New Unit for Young Female Prisoners Is Opened in Connecticut
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New Unit for Young Female Prisoners Is Opened in Connecticut



The opening of a newly-created corrections unit for young female inmates is taking place on Monday morning. Governor Dannel P. Malloy, Lieutenant Governor Nancy Wyman and Department of Correction Commissioner Scott Semple will be on hand when the new W.O.R.T.H. Unit opens at the York Correctional Institution in Niantic. W.O.R.T.H. stands for Woman Overcoming Recidivism Through Hard Work, WTNH reports. The unit is for young women between the ages of 18 and 25, who are working to achieve successful lives when they’re released.

According to report made public February, 2018 by the Office of Policy and Management, Connecticut has made steady if modest progress on how many released inmates wind up committing new crimes.

State Correction Commissioner Scott Semple has introduced several programs to try to taper recidivism among different offender subgroups. Semple said the effort complements Gov. Dannel P. Malloy’s call for a “Second Chance Society.”

Semple’s approach to combatting recidivism evolved after he visited German prisons with Malloy in the summer of 2015 and saw a facility designated for inmates age 18 to 25.

The Cybulski Community Reintegration Center, a prison in Enfield dedicated to preparing inmates for re-entry into the community, is another one of those initiatives.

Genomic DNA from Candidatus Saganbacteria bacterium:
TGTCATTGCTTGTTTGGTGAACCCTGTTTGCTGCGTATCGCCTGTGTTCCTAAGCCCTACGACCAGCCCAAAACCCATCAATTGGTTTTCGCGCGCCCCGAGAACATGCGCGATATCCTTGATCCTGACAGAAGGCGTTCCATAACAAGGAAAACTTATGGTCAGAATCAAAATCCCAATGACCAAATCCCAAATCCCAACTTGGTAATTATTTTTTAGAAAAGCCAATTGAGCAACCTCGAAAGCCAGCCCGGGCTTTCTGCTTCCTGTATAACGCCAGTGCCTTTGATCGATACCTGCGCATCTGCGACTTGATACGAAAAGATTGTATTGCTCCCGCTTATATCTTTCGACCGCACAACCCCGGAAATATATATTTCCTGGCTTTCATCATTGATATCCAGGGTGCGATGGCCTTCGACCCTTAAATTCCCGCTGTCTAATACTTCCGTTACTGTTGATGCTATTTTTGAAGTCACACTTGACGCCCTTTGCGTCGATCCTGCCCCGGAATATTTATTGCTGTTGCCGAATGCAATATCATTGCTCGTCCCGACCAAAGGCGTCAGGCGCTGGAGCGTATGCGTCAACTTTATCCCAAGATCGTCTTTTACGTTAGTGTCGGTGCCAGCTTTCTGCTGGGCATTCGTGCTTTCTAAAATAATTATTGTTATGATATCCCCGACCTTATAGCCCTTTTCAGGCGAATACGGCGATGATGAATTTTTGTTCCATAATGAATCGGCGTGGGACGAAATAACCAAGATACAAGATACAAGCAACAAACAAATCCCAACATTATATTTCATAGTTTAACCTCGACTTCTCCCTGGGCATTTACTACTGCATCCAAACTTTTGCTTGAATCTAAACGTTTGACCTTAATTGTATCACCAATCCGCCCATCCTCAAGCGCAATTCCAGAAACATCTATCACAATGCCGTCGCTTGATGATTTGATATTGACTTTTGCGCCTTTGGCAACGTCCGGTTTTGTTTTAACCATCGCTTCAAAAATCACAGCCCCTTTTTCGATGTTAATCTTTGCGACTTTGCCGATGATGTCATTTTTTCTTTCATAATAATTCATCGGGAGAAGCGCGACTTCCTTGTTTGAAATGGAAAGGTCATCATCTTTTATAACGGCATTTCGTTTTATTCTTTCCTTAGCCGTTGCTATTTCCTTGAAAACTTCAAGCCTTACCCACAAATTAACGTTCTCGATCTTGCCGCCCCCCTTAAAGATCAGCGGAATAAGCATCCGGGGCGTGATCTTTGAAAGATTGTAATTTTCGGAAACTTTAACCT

The prison has general and specialized units that engage different prisoner populations in programs involving job skills, resume writing, and educational and vocational opportunities.

Semple said the facility, which has three units that each house slightly more than 100 inmates, also acts as a therapeutic community where prisoners hold each other accountable and work together as a community.

“There’s a benefit there. You’re improving not only one’s ability to succeed in the community — they’re not coming back into the system — but you’re also sending a message to the overall population, that there is this place and you can get there if you do the same things that we’ve been trying to influence these other folks to do,” Semple said.

State Sen. Len Suzio, an advocate for stiffer sentencing, says he won’t be satisfied with progress on recidivism as long as he can point to violent crimes committed by ex-convicts, especially those released early with Risk Reduction credits.

The Malloy administration’s Risk Reduction Earned Credit (RREC) program is aimed at encouraging good behavior among offenders. It allows inmates to earn a maximum of five days a month off their sentence. Prisoners convicted of some of the most violent crimes are barred from earning credits.

Suzio calls the crimes “scandalous” evidence that the state’s correction system is failing past and future victims.

Suzio said he had counted hundreds of charges of murder, rape and other violent offenses against inmates who had earned some amount of time off their sentences since the RREC program took effect in 2011. He said he had identified 119 murders, 154 rapes and almost 2,000 assaults among charges racked up by the first cohort of inmates released early under the RREC program — however, not necessarily charges that occurred before they would have been released if they served their full sentence, The Connecticut Mirror reports.

Author: USA Really